Tuesday, April 6, 2010

Schools set the tone for bullying

Comic strip in three panels. The first panel's narrative reads, "When teachers bully." A human-looking rabbit says, "All right class ... everybody take hands." A girl and a human-looking cat are also in the frame. In the second frame, the rabbit says to the cat, "No one wants to hold your hand so you have to hold a pair of combs. The children next to you can hold the other ends." The cat has a sad look on her face. In the third panel, the rabbit happily says, "All right! Take hands!" The cat has an angry look on her face and her hands are on her waist. The narrative reads, "How I hated her ..."

Nine students face criminal charges in the suicide of Northampton teen Phoebe Prince (Boston Globe, March 30, www.boston.com). I believe school administrators should similarly be subjected to criminal prosecution.

Prince, 15, hung herself Jan. 14. Charges filed on March 29 against the high school students ranged from criminal harassment and civil rights violations to stalking and statutory rape. When filing the charges, Northwestern District Attorney Elizabeth Scheibel said Prince had been subjected to a nearly-three month campaign of "verbally assaultive behavior and threats of physical harm."

Scheibel said her investigation determined the abuses were "common knowledge" among school administrators.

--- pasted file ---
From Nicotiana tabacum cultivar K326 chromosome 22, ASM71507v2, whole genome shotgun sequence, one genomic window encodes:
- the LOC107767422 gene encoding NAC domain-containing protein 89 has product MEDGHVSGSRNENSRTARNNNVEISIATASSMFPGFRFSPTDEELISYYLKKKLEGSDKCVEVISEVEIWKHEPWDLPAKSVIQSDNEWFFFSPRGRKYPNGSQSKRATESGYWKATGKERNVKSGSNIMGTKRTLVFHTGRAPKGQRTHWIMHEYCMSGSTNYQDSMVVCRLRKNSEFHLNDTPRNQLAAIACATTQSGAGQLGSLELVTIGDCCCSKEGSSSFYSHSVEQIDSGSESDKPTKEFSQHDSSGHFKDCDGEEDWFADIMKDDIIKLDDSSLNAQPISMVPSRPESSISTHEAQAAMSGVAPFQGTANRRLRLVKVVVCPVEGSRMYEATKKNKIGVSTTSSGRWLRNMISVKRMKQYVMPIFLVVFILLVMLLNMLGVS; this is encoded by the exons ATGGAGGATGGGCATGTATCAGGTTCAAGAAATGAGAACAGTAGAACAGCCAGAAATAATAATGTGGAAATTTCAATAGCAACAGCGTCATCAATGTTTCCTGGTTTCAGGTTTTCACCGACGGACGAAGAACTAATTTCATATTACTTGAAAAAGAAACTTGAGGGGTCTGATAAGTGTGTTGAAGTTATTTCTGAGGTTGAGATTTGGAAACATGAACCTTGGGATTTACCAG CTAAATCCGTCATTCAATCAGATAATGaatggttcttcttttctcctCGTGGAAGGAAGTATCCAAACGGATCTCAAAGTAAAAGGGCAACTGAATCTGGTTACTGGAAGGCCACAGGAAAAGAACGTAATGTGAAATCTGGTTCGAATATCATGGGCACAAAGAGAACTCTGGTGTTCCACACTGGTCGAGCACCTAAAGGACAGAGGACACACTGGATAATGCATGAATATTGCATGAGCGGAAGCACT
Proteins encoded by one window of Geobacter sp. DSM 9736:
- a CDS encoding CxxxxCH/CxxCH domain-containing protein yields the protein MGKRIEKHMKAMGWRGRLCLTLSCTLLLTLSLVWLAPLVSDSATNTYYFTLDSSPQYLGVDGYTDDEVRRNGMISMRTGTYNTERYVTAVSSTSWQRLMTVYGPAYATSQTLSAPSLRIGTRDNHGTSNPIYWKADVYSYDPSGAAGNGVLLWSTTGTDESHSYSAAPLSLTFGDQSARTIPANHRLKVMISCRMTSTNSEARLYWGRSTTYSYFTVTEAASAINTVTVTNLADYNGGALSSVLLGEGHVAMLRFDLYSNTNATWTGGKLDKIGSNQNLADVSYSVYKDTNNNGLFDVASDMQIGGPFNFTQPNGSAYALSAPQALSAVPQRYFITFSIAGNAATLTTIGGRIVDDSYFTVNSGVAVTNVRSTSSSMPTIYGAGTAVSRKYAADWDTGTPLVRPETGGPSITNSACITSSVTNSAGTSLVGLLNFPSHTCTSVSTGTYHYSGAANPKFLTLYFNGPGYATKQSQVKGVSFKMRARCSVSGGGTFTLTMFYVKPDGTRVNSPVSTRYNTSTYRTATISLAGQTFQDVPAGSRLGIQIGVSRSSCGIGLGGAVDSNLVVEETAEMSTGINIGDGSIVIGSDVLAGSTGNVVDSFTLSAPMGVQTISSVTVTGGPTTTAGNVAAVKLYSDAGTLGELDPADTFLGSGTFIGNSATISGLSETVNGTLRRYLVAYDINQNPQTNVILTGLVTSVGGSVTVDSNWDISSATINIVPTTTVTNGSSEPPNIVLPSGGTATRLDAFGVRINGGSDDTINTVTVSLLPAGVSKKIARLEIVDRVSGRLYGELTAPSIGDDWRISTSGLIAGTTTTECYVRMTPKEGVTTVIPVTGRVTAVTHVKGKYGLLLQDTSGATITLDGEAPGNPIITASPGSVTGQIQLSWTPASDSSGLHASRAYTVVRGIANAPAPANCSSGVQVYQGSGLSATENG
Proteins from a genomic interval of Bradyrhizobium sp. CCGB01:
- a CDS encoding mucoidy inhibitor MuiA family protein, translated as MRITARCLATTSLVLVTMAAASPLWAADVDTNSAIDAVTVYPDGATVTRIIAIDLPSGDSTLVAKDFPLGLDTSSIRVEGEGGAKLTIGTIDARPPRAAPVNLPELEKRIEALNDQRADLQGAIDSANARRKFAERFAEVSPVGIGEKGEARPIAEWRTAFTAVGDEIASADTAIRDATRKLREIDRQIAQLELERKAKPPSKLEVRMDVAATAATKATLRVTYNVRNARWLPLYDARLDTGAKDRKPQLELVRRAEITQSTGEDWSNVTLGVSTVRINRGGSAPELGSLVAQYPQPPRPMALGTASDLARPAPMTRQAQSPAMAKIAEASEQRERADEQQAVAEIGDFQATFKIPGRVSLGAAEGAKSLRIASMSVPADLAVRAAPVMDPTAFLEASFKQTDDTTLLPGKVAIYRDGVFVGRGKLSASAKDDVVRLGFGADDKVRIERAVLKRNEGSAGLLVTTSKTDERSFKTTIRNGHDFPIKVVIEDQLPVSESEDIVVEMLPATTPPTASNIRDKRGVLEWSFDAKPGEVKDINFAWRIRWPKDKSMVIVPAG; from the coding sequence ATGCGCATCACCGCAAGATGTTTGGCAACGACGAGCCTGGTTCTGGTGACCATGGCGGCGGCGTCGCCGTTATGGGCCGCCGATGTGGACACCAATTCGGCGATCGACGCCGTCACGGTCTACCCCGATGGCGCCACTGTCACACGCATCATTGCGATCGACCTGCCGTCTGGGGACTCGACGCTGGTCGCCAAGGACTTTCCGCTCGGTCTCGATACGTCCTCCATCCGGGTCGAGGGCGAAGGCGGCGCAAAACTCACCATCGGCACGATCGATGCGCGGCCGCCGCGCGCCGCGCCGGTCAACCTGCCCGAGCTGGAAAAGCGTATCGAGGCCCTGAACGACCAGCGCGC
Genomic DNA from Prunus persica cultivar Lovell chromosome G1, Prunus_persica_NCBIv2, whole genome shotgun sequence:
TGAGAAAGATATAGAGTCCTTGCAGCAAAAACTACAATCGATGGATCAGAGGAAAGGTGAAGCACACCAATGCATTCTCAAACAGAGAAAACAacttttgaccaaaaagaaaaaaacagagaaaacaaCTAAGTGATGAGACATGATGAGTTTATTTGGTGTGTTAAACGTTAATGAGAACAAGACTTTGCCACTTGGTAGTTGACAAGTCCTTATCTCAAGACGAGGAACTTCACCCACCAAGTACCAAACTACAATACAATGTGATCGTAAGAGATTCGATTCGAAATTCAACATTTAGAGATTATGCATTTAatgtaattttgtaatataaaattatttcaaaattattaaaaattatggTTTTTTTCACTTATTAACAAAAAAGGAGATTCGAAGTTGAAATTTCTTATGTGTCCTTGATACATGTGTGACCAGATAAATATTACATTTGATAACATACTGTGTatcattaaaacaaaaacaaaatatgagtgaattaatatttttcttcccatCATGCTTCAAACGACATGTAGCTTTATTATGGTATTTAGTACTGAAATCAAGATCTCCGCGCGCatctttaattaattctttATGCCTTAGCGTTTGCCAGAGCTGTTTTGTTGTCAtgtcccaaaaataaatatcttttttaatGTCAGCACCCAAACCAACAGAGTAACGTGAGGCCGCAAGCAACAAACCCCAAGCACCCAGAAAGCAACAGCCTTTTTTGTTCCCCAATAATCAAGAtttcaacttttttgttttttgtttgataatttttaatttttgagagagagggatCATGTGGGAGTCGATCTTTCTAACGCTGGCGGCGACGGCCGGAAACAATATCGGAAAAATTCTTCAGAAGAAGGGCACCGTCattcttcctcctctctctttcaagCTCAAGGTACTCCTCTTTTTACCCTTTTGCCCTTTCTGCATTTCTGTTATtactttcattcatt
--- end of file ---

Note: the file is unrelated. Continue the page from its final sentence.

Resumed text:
According to the Associated Press, an anti-bullying consultant said she'd advised parents and officials at Prince's school months before Prince hanged herself but that the officials didn't follow her advice. Barbara Coloroso told CBS's "The Early Show" that South Hadley schools "had policies, but the procedures need to be toughened up."

It's tempting to view this tragedy as remote, an isolated occurrence. But I know that bullying takes place here in Lake County schools -- and, that, moreover, school officials look the other way.

Consider a child who, when taunted on the playground, was told by an aide to go somewhere else. A child whose teacher told the child and her tormentor to work things out between themselves.

In response when hearing these accounts, I could only ask, "What is wrong with these people?" Exactly what is it going to take, to make our schools take bullying seriously?

If a bullied child later lashes out with violence, will school officials accept their share of the blame for having withheld earlier support? Should someone submit a claim for psychiatric costs to treat Complex PTSD that was based upon long-term bullying?

One Lake County district had to settle in a lawsuit brought by the American Civil Liberties Union because of abuse directed against a student for his perceived sexual identity. There are still Lake County students who face similar abuse.

I believe from first-hand experience that schools create the settings in which bullying is allowed to flourish. Even though the teachers weren't involved in the name-calling, the shoving and the systemic rejection that I endured from kindergarten on, I believe that teachers and administrators allowed this school culture to exist.